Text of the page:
I used to keep saltwater tanks, and I tried to get everything aquacultured/tank-raised. And live rock came from Tampa Bay Saltwater, where they're required to replace as much rock as they took out, and let it sit for a given number of years so it could re-populate with corals and fish.
The primary problem with the marine trade is that we don't actually know how much of this stuff is being removed. We know what *arrives here alive* -- that's what gets recorded. But we don't know how much dies before they even get it into a box, or how much dies in between middle men, or how much is dead on arrival.... And the practices that people use to get the fish and coral out of the water are highly destructive to the environment. Coral isn't just gently plucked off a reef -- it's usually hammered or even dynamited. Fish are often netted (and anything that isn't marketable is just chucked aside to die), stunned with electricity (which zaps everything around), or even poisoned. It just isn't cool.
And in response to a previous comment about tourism -- yes, it's destructive. But it's not destructive in the way you think it is. Direct damage to corals from people is pretty small in the big scheme of things. The real damage comes from the carbon dioxide emissions flying to and from your destination, even if you're going to Canada versus the Caribbean (ocean acidification and rising sea surface temperatures), tearing down forests to build hotels (erosion/sedimentation, wastewater treatment), flying in food to feed tourists (more CO2, and waste in general), etc.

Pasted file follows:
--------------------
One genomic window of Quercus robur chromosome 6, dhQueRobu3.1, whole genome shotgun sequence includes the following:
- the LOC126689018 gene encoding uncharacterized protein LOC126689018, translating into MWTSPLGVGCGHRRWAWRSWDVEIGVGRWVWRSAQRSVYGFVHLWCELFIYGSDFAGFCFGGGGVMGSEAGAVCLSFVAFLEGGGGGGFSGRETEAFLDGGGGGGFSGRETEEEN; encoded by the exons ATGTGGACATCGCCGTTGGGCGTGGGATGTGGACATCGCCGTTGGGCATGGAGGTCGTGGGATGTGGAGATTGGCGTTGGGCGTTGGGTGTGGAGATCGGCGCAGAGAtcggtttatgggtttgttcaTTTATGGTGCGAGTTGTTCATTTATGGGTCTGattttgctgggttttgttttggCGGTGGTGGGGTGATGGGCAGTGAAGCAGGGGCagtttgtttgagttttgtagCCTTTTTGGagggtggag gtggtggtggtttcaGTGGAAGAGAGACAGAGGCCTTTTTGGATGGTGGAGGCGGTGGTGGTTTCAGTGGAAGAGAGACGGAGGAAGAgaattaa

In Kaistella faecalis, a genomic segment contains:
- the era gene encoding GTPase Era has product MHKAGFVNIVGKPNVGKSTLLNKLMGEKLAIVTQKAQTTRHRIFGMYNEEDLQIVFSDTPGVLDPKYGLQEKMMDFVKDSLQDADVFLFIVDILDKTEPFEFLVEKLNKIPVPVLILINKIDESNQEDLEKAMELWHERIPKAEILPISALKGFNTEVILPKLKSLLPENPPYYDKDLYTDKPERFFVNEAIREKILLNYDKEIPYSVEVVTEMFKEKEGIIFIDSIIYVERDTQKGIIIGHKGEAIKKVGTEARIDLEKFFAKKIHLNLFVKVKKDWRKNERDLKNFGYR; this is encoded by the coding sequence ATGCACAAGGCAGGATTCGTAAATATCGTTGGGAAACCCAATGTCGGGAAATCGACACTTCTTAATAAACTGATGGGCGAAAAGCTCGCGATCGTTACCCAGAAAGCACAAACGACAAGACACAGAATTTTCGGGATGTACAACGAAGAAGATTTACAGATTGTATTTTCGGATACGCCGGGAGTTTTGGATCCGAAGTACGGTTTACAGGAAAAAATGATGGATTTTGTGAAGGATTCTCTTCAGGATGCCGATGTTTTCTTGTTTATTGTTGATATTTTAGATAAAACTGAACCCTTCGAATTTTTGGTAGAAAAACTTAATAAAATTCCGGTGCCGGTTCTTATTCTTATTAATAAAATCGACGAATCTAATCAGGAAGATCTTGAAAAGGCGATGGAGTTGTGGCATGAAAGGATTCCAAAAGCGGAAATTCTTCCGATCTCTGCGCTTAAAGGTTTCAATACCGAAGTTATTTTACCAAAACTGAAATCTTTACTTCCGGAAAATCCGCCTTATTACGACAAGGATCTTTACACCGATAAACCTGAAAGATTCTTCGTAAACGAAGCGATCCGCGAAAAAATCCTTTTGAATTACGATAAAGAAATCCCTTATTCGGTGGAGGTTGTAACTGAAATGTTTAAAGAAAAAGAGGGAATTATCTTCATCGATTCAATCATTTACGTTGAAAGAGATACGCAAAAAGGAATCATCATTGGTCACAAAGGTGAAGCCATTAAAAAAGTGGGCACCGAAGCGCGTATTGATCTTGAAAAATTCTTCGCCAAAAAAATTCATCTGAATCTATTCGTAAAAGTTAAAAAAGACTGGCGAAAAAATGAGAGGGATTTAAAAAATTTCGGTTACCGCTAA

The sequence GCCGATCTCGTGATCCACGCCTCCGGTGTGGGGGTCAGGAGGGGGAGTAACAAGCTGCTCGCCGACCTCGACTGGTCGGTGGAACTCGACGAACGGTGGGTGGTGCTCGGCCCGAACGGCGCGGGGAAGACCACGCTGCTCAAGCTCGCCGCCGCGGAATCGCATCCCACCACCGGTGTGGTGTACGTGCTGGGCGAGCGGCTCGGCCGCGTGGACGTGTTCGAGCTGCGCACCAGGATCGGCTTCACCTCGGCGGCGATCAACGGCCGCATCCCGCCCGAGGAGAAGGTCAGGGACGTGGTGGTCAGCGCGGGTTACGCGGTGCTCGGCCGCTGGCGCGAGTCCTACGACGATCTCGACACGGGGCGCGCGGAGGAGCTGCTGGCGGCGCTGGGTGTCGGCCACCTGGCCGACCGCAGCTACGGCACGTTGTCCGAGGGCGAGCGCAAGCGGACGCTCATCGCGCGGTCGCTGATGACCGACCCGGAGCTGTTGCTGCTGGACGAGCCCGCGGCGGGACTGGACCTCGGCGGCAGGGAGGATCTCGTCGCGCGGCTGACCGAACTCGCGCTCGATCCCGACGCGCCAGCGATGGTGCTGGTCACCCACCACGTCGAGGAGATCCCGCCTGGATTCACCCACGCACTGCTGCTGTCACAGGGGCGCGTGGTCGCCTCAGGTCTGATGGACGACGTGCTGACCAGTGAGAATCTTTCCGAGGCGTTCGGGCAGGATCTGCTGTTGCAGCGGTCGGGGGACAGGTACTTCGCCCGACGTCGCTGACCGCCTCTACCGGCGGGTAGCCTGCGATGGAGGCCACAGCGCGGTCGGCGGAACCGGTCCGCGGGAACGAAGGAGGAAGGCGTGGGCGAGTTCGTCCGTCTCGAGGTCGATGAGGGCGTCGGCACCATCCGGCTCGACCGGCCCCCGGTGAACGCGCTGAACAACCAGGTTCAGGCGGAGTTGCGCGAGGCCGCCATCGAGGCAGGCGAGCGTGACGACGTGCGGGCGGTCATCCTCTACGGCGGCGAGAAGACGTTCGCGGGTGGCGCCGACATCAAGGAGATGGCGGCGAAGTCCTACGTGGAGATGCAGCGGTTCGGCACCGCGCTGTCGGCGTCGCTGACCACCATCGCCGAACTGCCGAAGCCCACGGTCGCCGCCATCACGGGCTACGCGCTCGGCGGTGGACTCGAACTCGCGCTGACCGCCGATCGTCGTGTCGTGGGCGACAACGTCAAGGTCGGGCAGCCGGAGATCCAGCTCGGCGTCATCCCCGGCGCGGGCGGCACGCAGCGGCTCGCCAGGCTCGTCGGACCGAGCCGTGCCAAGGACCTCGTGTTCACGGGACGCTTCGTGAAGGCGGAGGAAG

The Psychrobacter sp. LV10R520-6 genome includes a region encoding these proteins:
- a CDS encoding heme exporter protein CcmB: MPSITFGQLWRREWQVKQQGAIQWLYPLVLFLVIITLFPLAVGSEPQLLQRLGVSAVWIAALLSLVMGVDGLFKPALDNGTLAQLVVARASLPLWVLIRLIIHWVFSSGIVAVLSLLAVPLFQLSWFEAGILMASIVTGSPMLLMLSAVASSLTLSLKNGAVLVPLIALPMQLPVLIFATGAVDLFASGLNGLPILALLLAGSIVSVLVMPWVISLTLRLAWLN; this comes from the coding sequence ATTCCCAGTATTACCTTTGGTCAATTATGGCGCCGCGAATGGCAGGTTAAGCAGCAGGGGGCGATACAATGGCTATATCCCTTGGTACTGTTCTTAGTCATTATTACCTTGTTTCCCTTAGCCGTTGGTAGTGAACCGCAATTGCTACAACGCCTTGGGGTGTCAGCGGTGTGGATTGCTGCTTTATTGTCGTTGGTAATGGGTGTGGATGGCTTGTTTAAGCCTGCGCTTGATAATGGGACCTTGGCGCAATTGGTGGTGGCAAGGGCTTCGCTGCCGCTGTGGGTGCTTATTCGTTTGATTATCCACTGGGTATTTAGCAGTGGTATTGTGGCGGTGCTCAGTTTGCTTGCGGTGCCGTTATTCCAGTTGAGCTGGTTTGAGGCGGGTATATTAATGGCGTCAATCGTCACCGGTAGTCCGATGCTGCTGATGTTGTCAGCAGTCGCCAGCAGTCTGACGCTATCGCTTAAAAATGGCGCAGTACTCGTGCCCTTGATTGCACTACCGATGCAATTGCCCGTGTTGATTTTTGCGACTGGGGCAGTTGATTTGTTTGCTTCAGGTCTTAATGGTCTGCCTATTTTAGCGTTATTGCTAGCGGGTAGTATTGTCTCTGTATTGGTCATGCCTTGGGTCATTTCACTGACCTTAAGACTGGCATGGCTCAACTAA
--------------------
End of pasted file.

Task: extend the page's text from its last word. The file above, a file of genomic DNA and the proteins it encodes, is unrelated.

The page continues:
Certainly everything we do has an impact, some things greater than others. Keeping tanks has its impact, even if we buy all tank-raised species, because we're burning fossil fuels to run lights, powerheads, filters, etc., and constantly changing/topping off water, etc. Everything is a trade-off.